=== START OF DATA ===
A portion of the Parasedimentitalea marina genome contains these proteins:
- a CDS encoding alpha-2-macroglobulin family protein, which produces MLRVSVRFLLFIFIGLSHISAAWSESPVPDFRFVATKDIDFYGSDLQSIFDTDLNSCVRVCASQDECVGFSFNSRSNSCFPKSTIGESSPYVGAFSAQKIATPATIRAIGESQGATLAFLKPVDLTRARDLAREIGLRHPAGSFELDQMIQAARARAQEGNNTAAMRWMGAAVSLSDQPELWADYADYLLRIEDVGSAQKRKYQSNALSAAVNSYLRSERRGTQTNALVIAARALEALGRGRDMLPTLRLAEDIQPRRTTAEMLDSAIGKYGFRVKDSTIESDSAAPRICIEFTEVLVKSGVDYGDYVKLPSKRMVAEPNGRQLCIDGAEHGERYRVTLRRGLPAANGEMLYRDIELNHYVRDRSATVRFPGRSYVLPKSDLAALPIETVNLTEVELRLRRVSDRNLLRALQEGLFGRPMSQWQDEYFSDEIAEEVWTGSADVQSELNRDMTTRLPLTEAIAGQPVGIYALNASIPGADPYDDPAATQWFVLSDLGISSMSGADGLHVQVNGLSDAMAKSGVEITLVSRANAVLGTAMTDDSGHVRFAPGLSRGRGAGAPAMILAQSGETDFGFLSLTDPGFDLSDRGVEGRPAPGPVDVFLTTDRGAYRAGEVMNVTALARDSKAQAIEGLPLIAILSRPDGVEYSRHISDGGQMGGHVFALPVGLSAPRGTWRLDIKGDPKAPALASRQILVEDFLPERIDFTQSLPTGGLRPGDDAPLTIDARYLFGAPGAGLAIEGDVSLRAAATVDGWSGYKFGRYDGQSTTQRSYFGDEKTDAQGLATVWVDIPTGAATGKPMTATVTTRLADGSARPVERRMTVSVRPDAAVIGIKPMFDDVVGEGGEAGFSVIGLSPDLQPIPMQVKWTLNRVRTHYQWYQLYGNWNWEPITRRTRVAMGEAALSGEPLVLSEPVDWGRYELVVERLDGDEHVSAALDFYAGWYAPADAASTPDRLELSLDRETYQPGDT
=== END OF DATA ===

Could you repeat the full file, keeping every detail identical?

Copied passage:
A portion of the Parasedimentitalea marina genome contains these proteins:
- a CDS encoding alpha-2-macroglobulin family protein, which produces MLRVSVRFLLFIFIGLSHISAAWSESPVPDFRFVATKDIDFYGSDLQSIFDTDLNSCVRVCASQDECVGFSFNSRSNSCFPKSTIGESSPYVGAFSAQKIATPATIRAIGESQGATLAFLKPVDLTRARDLAREIGLRHPAGSFELDQMIQAARARAQEGNNTAAMRWMGAAVSLSDQPELWADYADYLLRIEDVGSAQKRKYQSNALSAAVNSYLRSERRGTQTNALVIAARALEALGRGRDMLPTLRLAEDIQPRRTTAEMLDSAIGKYGFRVKDSTIESDSAAPRICIEFTEVLVKSGVDYGDYVKLPSKRMVAEPNGRQLCIDGAEHGERYRVTLRRGLPAANGEMLYRDIELNHYVRDRSATVRFPGRSYVLPKSDLAALPIETVNLTEVELRLRRVSDRNLLRALQEGLFGRPMSQWQDEYFSDEIAEEVWTGSADVQSELNRDMTTRLPLTEAIAGQPVGIYALNASIPGADPYDDPAATQWFVLSDLGISSMSGADGLHVQVNGLSDAMAKSGVEITLVSRANAVLGTAMTDDSGHVRFAPGLSRGRGAGAPAMILAQSGETDFGFLSLTDPGFDLSDRGVEGRPAPGPVDVFLTTDRGAYRAGEVMNVTALARDSKAQAIEGLPLIAILSRPDGVEYSRHISDGGQMGGHVFALPVGLSAPRGTWRLDIKGDPKAPALASRQILVEDFLPERIDFTQSLPTGGLRPGDDAPLTIDARYLFGAPGAGLAIEGDVSLRAAATVDGWSGYKFGRYDGQSTTQRSYFGDEKTDAQGLATVWVDIPTGAATGKPMTATVTTRLADGSARPVERRMTVSVRPDAAVIGIKPMFDDVVGEGGEAGFSVIGLSPDLQPIPMQVKWTLNRVRTHYQWYQLYGNWNWEPITRRTRVAMGEAALSGEPLVLSEPVDWGRYELVVERLDGDEHVSAALDFYAGWYAPADAASTPDRLELSLDRETYQPGDT